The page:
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  #1  
Old 04-04-2005, 09:56 PM
drnick99 drnick99 is offline
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Why are bangs (the hair covering the forehead) called bangs?

I have always wondered this. Does anyone know?
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  #2  
Old 04-04-2005, 10:29 PM
samclem samclem is online now
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It may come from the term "bangtail" for a horse. Late 1800's, US in origin.

http://www.randomhouse.com/wotd/inde...?date=19990112
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Old 04-04-2005, 11:01 PM
samclem samclem is online now
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Quote:
Originally Posted by samclem
It may come from the term "bangtail" for a horse. Late 1800's, US in origin.

http://www.randomhouse.com/wotd/inde...?date=19990112
I just antedated the term "bangtail" to 1812. Found it in a Scottish newspaper, as the name of a specific horse. So, it's been around that long. The slang useage to mean a horse in general only seems to appear in the late 1800's.
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Old 04-04-2005, 11:12 PM
Khampelf Khampelf is offline
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I've no cites, but I remember the explanation that cutting a horses tail evenly was known as 'banging off' the tail. That seems to go along with Samclem's cite. When human female hair began to be worn cut straight across the brow, the term carried over. I'd be willing to entertain the notion that the term began derisively.
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  #5  
Old 04-05-2005, 02:01 AM
MelCthefirst MelCthefirst is offline
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We call it 'a fringe' - easier to explain why. Do Americans ever use the term 'fringe' instead of bangs?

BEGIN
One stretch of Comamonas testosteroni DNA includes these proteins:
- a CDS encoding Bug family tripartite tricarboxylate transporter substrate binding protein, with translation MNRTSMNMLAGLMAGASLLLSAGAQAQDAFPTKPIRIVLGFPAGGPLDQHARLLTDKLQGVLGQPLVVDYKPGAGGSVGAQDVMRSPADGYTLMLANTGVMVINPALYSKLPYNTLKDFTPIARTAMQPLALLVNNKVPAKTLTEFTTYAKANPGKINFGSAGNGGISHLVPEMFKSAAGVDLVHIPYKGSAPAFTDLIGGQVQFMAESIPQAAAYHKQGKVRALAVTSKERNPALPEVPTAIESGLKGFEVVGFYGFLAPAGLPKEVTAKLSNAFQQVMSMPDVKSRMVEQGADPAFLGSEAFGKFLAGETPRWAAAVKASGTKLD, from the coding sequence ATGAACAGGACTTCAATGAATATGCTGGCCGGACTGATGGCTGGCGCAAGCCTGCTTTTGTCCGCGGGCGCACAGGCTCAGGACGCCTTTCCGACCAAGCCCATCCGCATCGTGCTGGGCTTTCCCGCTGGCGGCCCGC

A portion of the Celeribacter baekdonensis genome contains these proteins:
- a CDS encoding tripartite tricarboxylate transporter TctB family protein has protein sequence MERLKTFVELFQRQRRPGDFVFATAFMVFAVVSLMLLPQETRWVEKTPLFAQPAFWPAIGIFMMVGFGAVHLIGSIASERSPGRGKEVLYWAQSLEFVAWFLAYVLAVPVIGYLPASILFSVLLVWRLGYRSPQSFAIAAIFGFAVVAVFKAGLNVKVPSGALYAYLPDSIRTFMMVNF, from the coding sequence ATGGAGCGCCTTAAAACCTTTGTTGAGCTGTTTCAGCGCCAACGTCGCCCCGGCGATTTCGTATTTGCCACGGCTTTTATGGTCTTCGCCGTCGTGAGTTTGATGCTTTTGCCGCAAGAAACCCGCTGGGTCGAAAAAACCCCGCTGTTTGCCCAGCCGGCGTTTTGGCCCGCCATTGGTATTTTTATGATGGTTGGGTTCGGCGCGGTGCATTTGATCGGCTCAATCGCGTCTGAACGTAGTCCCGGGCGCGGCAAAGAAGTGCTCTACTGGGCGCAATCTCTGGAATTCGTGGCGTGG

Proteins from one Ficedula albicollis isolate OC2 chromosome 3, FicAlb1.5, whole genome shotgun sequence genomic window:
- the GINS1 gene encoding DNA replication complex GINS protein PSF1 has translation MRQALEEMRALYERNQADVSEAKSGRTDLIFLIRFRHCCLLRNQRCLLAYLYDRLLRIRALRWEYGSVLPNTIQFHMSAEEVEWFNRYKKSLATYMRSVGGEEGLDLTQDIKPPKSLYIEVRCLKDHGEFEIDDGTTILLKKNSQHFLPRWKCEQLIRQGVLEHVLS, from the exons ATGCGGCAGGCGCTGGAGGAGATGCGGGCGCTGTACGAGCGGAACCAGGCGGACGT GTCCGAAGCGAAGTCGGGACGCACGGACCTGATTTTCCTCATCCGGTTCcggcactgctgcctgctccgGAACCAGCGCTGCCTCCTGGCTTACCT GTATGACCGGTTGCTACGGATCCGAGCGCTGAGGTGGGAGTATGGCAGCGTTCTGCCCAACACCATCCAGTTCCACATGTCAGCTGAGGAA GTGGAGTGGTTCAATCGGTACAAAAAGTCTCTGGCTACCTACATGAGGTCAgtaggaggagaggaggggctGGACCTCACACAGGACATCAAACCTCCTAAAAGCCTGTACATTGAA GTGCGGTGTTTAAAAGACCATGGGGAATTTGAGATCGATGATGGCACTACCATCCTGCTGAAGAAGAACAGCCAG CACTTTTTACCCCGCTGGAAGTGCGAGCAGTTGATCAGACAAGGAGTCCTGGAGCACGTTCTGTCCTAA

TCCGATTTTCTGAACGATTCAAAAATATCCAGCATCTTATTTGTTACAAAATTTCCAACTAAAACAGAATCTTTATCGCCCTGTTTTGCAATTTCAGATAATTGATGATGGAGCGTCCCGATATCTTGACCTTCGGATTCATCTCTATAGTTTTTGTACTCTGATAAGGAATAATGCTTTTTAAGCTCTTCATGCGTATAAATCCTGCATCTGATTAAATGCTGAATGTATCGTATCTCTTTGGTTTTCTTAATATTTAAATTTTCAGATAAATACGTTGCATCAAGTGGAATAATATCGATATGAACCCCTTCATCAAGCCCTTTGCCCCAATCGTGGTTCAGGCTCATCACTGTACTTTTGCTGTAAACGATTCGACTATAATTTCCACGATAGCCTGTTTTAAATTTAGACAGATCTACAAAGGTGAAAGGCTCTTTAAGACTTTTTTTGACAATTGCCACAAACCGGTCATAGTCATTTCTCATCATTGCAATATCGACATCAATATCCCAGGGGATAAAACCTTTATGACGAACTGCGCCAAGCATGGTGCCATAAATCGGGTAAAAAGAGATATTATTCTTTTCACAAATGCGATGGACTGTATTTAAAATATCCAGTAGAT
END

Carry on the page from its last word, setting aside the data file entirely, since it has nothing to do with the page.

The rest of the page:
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  #6  
Old 04-05-2005, 02:11 AM
GilaB GilaB is offline
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The only time I've ever heard the term is in a scene in one of the later Little House on the Prairie books, in which Laura cuts her own hair into bangs, which were newly trendy. Her father refers to the new style as 'the lunatic fringe.' (I've spent most of my time in New York and New Jersey, FWIW.)
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Old 04-05-2005, 06:33 AM
dangermom dangermom is offline
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Quote:
Originally Posted by MelCthefirst
We call it 'a fringe' - easier to explain why. Do Americans ever use the term 'fringe' instead of bangs?
Nope, it sounds weird to an American. Makes perfect sense, though. I've always thought 'bangs' is rather an unattractive term...

IIRC. back when Laura Ingalls cut her hair, it was called a bang, singular. I'm pretty sure it's in the books, and L.M. Montgomery used it too. I've always wondered why and how it changed to the plural.
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Old 04-05-2005, 06:58 AM
Alessan Alessan is online now
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Interestingly, in Hebrew bangs are known as a "pony." There's obviously an equistarian theme here.
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  #9  
Old 04-05-2005, 07:20 AM
Fear Itself Fear Itself is offline
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Maybe it is because it looks like you combed your hair with a firecracker-- BANG!!!
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